- Share Fears and Rumble with Your Own Vulnerability. As military leaders, we are called to lead courageously. Brene Brown asserts that “[i]n the midst of uncertainty and fear, leaders have an ethical responsibility to hold their people in discomfort- to acknowledge tumult but not fan it, to share information and not inflate or fake it.”  We should be willing to walk with our Soldiers through the worst-case scenario calmly and rationally. If we can relate, we may share a time when we experienced a similar struggle. When sharing personal struggles, we must avoid (a) being dismissive of the Soldier’s unique situation, and (b) oversharing to the point of inauthenticity. We must be careful not to say “I know exactly what you’re going through,” as that can be dismissive and actually make the Soldier feel less seen/heard. Rather, we should emphasize that “I don’t know exactly what you’re going through, but I went through a tough time myself when I really lost hope for a while…” etc. Sharing our struggles can help Soldiers recognize that they are not “less than” for having tough experiences; rather, their leaders have also experienced trauma, and the Soldier is not alone. However, as leaders we must also avoid oversharing to the point that we appear to be fabricating an inauthentic connection to the Soldier’s situation, or sharing something like “I don’t know what I’m doing as a leader” that may make them lose faith in our ability to lead them. There is a fine line, which we can sense by asking the question, “how would I feel if my supervisor shared this with me?” If it is something you’d be grateful to hear and would make you feel more supported, it is likely worth sharing; if you are unsure if sharing would improve the situation, perhaps exercise some restraint.  Instead, choose to simply express compassion, saying something along the lines of “I am sorry that you are going through this, and I am here to support you through whatever fears and struggles you experience. We will move through this together.”
- Recognize Value/Contribution. Brene Brown further states that the best leaders “tuck [their] team members in around the areas where they… are particularly primed to contribute value.”  Recognizing the ways each Soldier can contribute is important, particularly when a Soldier shares a vulnerable piece of personal information, such as “I am pregnant” or “I found out I have an injury that puts me on a limiting profile”. Beyond each Soldier’s innate human worth, which is unrelated to their contributions, each Soldier in the Army has something they can offer to make the team more successful. As leaders of teams, we must help Soldiers understand and identify the way they can best contribute, while battling these personal dilemmas. Some struggles (profiles, ASAP, money problems, etc.) might change the way a Soldier contributes to the team for a while, but 99% of the time they do not prevent contribution to the team.  We leaders must be creative in order to capitalize on what each Soldier can contribute at that time. I have found that my Soldiers on profile, due to pregnancy or otherwise, have been incredibly helpful in building gunnery packets, conducting equipment layouts, and various other tasks that enable the platoon’s success. I have also seen these Soldiers recover from temporary limitations to be stronger and better teammates than they were before working through that struggle.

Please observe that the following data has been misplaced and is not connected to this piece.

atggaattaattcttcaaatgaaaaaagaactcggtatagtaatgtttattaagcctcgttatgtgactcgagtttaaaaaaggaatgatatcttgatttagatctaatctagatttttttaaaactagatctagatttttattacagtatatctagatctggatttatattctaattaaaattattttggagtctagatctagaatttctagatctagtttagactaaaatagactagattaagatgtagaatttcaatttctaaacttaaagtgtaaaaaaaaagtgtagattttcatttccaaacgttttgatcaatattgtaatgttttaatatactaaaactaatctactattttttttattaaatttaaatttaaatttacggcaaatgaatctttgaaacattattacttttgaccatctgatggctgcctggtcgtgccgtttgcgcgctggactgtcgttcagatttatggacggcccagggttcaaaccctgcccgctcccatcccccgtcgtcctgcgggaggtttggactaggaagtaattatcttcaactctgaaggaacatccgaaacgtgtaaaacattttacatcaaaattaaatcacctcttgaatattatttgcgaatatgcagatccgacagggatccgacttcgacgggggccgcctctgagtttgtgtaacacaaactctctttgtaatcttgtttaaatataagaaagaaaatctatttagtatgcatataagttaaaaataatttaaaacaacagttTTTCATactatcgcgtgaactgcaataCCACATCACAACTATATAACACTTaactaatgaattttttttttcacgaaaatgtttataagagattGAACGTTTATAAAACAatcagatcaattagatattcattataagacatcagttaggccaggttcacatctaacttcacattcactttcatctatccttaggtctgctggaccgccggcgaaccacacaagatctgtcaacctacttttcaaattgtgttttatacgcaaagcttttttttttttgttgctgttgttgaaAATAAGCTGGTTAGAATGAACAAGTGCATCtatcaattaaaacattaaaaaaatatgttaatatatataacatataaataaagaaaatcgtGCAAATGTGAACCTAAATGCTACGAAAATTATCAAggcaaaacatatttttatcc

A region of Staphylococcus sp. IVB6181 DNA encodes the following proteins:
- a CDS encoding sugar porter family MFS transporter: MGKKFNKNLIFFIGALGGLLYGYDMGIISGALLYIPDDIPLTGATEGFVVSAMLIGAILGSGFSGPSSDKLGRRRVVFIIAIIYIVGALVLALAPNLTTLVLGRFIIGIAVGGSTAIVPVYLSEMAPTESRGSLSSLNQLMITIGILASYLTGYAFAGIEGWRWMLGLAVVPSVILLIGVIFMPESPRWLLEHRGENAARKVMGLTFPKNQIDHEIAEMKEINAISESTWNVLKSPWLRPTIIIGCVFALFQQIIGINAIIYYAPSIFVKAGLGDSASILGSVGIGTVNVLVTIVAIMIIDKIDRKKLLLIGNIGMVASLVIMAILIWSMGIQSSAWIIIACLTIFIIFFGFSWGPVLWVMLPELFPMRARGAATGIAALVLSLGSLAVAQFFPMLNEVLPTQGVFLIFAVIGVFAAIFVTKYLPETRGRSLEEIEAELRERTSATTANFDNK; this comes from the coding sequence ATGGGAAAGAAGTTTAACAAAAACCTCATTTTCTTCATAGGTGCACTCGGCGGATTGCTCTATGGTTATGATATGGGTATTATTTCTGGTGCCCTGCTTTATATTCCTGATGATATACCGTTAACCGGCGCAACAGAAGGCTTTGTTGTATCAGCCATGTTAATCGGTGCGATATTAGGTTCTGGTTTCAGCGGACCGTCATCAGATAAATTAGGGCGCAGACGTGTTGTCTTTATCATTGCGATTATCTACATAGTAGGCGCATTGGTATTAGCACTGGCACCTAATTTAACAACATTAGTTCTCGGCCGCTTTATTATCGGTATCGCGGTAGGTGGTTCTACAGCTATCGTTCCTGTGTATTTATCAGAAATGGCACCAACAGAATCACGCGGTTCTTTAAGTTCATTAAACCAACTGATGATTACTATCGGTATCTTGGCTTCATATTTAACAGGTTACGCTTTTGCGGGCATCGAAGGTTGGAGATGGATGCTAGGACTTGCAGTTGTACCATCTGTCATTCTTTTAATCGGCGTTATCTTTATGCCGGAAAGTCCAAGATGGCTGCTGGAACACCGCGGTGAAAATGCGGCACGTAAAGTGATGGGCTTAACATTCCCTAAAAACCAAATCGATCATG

- Encourage Hope for the Future. During the final piece of our conversation, Major Hope painted an optimistic picture of my future as a lieutenant and mother. He didn’t brush over difficulties, but rather, equipped me with 1) solid goals (having a baby and becoming a Platoon Leader for a rotation) and 2) the pathways by which I would get there (serving on Staff for my pregnancy), and 3) the agency, or belief, that I can and would get there. Incidentally, Brené Brown and C. R. Snyder agree that these three things (goals, pathways and agency) are key components to hope. [1, 4] We give Soldiers hope for their future by helping them not only identify goals and pathways to achieve them, but by expressing confidence in their ability to attain those goals. They tend to reciprocate that agency, or self-belief, and pursue those goals to completion. MAJ Hope not only identified my future goals and pathways to get there, but expressed confidence that I would achieve them. That empowered me to believe that I really could succeed both as a mother and as a Platoon Leader in a Cavalry Squadron.
Major Hope displayed daring leadership by sharing 1) gratitude for my presence and honesty, 2) an appropriate amount of vulnerability with his own fears and grief, 3) recognition of the various ways I could still contribute to the Squadron despite my temporary limitations, and 4) confidence that I would return after maternity leave and be a strong Platoon Leader. Whenever speaking with a Soldier or NCO who is going through a tough time, I always come back to these four principles. They have provided me with a solid framework to lead Soldiers to courageously overcome their struggles, and I hope that it helps other leaders to do the same.
1LT Frances “Katie” Walter currently serves as a Scout Platoon Leader in Comanche Troop, 4-10 CAV at Fort Carson, CO. She is blessed with support from her husband Andrew and daughter Aurora. 1LT Walter graduated from the United States Military Academy with a degree in International Relations.
1. Brown, B. (2018). Dare to Lead: Brave Work. Tough Conversations. Whole Hearts. New York: Random House. https://brenebrown.com/book/dare-to-lead/
2. Fosslien, L. and Duffy, M. W. (2019, February 8) How Leaders Can Open Up to Their Teams Without Oversharing. Harvard Business Review. https://hbr.org/2019/02/how-leaders-can-open-up-to-their-teams-without-oversharing
3. It is important to note that some traumas may be so intense that a Soldier needs to transition out of the Army; in this case, refer back to Takeaway 1: expressing joy and gratitude for each person’s innate dignity and worth. No human being is worthless, and as leaders it is our duty to support Soldiers through their transition out of the Army.
4. Snyder, C.R. (2000). Handbook of Hope: Theory, Measures, and Applications. San Diego: Academic Press. https://psycnet.apa.org/record/2000-00296-000